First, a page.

I’ve written previously about the time commitment you often need to make if you want to read the fantasy genre. There are almost no standalone novels; thanks to Tolkein, the trilogy is the standard form, but many writers take things to extremes and write trilogies of trilogies, or, worse, simply carry on way past the point they should have stopped. The Wheel of Time (which I have not read, but quite enjoyed on Amazon Prime) is 14 books; Katherine Kerr’s Deverry series is 16 books. Robin Hobb’s Realm of the Elderlings series is five ‘trilogies’, one of which has four books in it. George R R Martin originally planned 8 books for A Song of Ice and Fire, but a couple of those have already been published as two volumes, so you could count differently.

In the summer of 2018, I read the first volume in the Memory Sorrow and Thorn Trilogy by Tad Williams. It was on a 99p deal. I found it quite engaging, although it didn’t grab me by the throat. On balance, I decided to leave it there and not seek out the others.

This is an odd feeling, because if you’ve read volume one of a fantasy trilogy, you haven’t got anything like a satisfactory ending, all you’ve got are plot threads left hanging. On the other hand, you’ve saved yourself an enormous amount of time, and everybody knows that endings are hardly ever satisfactory anyway. Generally, a long running series will just peter out.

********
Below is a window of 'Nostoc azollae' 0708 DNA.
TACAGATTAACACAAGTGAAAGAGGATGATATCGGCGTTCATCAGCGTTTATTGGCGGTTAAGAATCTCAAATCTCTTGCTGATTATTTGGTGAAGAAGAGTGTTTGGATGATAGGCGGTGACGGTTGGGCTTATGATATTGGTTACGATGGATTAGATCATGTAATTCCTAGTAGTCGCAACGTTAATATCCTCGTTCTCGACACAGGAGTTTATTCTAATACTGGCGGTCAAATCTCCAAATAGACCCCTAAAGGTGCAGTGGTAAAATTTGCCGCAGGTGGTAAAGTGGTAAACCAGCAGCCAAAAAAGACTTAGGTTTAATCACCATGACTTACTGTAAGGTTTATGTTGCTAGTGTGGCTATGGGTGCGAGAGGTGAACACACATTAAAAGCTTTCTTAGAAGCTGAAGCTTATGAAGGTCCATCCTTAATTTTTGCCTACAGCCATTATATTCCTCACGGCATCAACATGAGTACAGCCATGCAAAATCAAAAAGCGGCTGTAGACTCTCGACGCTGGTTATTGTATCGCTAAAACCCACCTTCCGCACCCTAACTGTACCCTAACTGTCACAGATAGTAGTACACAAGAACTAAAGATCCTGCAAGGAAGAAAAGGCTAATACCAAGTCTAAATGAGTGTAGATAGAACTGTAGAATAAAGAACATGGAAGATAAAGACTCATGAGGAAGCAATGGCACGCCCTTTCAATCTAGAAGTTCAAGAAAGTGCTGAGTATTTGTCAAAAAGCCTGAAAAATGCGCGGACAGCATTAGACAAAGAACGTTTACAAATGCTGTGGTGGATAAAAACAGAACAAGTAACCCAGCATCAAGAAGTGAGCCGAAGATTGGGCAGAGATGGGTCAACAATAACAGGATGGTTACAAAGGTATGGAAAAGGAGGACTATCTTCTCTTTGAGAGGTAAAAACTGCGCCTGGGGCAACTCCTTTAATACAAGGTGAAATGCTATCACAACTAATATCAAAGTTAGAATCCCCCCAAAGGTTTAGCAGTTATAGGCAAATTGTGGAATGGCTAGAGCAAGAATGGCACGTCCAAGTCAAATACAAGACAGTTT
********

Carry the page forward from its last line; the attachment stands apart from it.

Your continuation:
Anyway, here we are in 2022 and there was the second volume of the trilogy, on sale for 99p. And knowing I needed a lot of reading matter this summer, and being mostly off contemporary science fiction, I went for it. Do I regret the purchase? Yes, yes I do.

First thing, props to Tad Williams for including a detailed summary of the previous book at the beginning. Unfortunately, this didn’t help me much, and I’m still wondering who most of the characters are because I find that I don’t remember the first book at all. I know I read it, but once I decided I was’t going to bother with the rest, I wiped my brain’s hard drive.

So I’ve not enjoyed it, and it has never quite engaged. I’m reading it like I read Tolkein, often skipping through sections because I can’t be arsed with a particular point of view character.